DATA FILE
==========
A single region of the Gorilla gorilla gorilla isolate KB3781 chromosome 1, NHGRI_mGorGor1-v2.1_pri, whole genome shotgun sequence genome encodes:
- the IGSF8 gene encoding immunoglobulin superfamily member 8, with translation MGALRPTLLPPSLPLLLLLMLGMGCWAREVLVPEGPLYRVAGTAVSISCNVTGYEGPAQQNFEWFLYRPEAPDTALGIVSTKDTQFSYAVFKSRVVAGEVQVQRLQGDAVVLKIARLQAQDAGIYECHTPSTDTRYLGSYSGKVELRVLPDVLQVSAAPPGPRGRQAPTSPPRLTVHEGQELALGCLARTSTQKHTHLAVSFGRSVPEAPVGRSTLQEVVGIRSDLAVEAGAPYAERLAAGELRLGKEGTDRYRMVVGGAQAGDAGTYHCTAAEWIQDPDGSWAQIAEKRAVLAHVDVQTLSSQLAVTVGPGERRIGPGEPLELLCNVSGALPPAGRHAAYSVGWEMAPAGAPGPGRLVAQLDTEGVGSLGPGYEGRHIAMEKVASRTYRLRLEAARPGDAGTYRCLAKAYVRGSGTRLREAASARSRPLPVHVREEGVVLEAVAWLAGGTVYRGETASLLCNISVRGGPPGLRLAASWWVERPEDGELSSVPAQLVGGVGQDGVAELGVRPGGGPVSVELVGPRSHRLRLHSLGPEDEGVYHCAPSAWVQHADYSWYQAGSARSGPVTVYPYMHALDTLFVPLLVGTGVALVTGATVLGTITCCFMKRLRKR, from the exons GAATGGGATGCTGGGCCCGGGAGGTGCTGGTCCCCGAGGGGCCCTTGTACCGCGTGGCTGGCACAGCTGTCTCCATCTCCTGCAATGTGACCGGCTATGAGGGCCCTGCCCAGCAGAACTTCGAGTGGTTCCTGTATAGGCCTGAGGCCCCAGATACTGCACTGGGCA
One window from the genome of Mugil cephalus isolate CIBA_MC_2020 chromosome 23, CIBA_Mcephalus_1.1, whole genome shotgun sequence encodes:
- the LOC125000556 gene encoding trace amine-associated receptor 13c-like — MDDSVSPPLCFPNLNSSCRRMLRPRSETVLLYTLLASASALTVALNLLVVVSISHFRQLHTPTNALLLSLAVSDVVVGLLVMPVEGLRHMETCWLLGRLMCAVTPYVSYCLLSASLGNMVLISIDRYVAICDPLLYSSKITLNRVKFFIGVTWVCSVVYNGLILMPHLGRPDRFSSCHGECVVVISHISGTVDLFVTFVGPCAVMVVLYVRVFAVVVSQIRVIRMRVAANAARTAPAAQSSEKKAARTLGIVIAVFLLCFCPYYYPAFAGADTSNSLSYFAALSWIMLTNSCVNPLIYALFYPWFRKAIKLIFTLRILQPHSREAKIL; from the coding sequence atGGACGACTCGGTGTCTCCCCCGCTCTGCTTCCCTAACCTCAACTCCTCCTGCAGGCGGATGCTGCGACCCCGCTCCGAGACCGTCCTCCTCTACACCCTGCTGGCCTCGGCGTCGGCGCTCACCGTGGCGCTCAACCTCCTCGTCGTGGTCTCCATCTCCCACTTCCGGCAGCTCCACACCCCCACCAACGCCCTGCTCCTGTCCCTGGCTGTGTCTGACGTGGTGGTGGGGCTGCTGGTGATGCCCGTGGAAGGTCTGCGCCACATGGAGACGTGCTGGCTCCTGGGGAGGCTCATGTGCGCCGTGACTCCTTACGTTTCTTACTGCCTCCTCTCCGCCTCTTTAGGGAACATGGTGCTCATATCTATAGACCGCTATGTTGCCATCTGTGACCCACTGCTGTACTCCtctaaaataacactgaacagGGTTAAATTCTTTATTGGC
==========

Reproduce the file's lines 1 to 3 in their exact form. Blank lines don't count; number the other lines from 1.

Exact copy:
A single region of the Gorilla gorilla gorilla isolate KB3781 chromosome 1, NHGRI_mGorGor1-v2.1_pri, whole genome shotgun sequence genome encodes:
- the IGSF8 gene encoding immunoglobulin superfamily member 8, with translation MGALRPTLLPPSLPLLLLLMLGMGCWAREVLVPEGPLYRVAGTAVSISCNVTGYEGPAQQNFEWFLYRPEAPDTALGIVSTKDTQFSYAVFKSRVVAGEVQVQRLQGDAVVLKIARLQAQDAGIYECHTPSTDTRYLGSYSGKVELRVLPDVLQVSAAPPGPRGRQAPTSPPRLTVHEGQELALGCLARTSTQKHTHLAVSFGRSVPEAPVGRSTLQEVVGIRSDLAVEAGAPYAERLAAGELRLGKEGTDRYRMVVGGAQAGDAGTYHCTAAEWIQDPDGSWAQIAEKRAVLAHVDVQTLSSQLAVTVGPGERRIGPGEPLELLCNVSGALPPAGRHAAYSVGWEMAPAGAPGPGRLVAQLDTEGVGSLGPGYEGRHIAMEKVASRTYRLRLEAARPGDAGTYRCLAKAYVRGSGTRLREAASARSRPLPVHVREEGVVLEAVAWLAGGTVYRGETASLLCNISVRGGPPGLRLAASWWVERPEDGELSSVPAQLVGGVGQDGVAELGVRPGGGPVSVELVGPRSHRLRLHSLGPEDEGVYHCAPSAWVQHADYSWYQAGSARSGPVTVYPYMHALDTLFVPLLVGTGVALVTGATVLGTITCCFMKRLRKR, from the exons GAATGGGATGCTGGGCCCGGGAGGTGCTGGTCCCCGAGGGGCCCTTGTACCGCGTGGCTGGCACAGCTGTCTCCATCTCCTGCAATGTGACCGGCTATGAGGGCCCTGCCCAGCAGAACTTCGAGTGGTTCCTGTATAGGCCTGAGGCCCCAGATACTGCACTGGGCA
One window from the genome of Mugil cephalus isolate CIBA_MC_2020 chromosome 23, CIBA_Mcephalus_1.1, whole genome shotgun sequence encodes: